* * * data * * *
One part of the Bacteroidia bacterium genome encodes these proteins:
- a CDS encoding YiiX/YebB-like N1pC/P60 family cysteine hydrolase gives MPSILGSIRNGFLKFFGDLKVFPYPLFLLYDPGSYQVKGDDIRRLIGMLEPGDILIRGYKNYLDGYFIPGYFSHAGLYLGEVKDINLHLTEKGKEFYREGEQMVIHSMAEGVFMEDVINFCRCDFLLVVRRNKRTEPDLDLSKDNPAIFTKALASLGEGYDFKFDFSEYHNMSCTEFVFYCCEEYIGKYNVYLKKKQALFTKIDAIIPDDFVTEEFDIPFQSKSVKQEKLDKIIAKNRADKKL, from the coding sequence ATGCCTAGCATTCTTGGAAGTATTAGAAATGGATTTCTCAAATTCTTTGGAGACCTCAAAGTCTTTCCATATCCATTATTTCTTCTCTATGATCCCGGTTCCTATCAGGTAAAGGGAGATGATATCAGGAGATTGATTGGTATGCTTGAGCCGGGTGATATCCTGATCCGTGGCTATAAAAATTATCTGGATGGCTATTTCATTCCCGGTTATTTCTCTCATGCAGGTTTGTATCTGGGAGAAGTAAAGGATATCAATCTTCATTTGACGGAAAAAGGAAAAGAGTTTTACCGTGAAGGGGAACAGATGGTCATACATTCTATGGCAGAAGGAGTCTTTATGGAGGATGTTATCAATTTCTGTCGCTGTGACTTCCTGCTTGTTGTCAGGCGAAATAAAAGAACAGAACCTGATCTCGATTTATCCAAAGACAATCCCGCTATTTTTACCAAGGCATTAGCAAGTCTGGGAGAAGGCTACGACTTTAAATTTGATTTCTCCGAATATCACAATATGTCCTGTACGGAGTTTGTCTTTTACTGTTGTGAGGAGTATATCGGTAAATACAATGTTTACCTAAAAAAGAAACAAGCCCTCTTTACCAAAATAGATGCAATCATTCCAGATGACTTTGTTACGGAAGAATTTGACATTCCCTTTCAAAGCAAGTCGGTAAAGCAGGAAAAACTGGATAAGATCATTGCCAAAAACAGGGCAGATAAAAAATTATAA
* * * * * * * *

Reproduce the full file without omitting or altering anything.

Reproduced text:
One part of the Bacteroidia bacterium genome encodes these proteins:
- a CDS encoding YiiX/YebB-like N1pC/P60 family cysteine hydrolase gives MPSILGSIRNGFLKFFGDLKVFPYPLFLLYDPGSYQVKGDDIRRLIGMLEPGDILIRGYKNYLDGYFIPGYFSHAGLYLGEVKDINLHLTEKGKEFYREGEQMVIHSMAEGVFMEDVINFCRCDFLLVVRRNKRTEPDLDLSKDNPAIFTKALASLGEGYDFKFDFSEYHNMSCTEFVFYCCEEYIGKYNVYLKKKQALFTKIDAIIPDDFVTEEFDIPFQSKSVKQEKLDKIIAKNRADKKL, from the coding sequence ATGCCTAGCATTCTTGGAAGTATTAGAAATGGATTTCTCAAATTCTTTGGAGACCTCAAAGTCTTTCCATATCCATTATTTCTTCTCTATGATCCCGGTTCCTATCAGGTAAAGGGAGATGATATCAGGAGATTGATTGGTATGCTTGAGCCGGGTGATATCCTGATCCGTGGCTATAAAAATTATCTGGATGGCTATTTCATTCCCGGTTATTTCTCTCATGCAGGTTTGTATCTGGGAGAAGTAAAGGATATCAATCTTCATTTGACGGAAAAAGGAAAAGAGTTTTACCGTGAAGGGGAACAGATGGTCATACATTCTATGGCAGAAGGAGTCTTTATGGAGGATGTTATCAATTTCTGTCGCTGTGACTTCCTGCTTGTTGTCAGGCGAAATAAAAGAACAGAACCTGATCTCGATTTATCCAAAGACAATCCCGCTATTTTTACCAAGGCATTAGCAAGTCTGGGAGAAGGCTACGACTTTAAATTTGATTTCTCCGAATATCACAATATGTCCTGTACGGAGTTTGTCTTTTACTGTTGTGAGGAGTATATCGGTAAATACAATGTTTACCTAAAAAAGAAACAAGCCCTCTTTACCAAAATAGATGCAATCATTCCAGATGACTTTGTTACGGAAGAATTTGACATTCCCTTTCAAAGCAAGTCGGTAAAGCAGGAAAAACTGGATAAGATCATTGCCAAAAACAGGGCAGATAAAAAATTATAA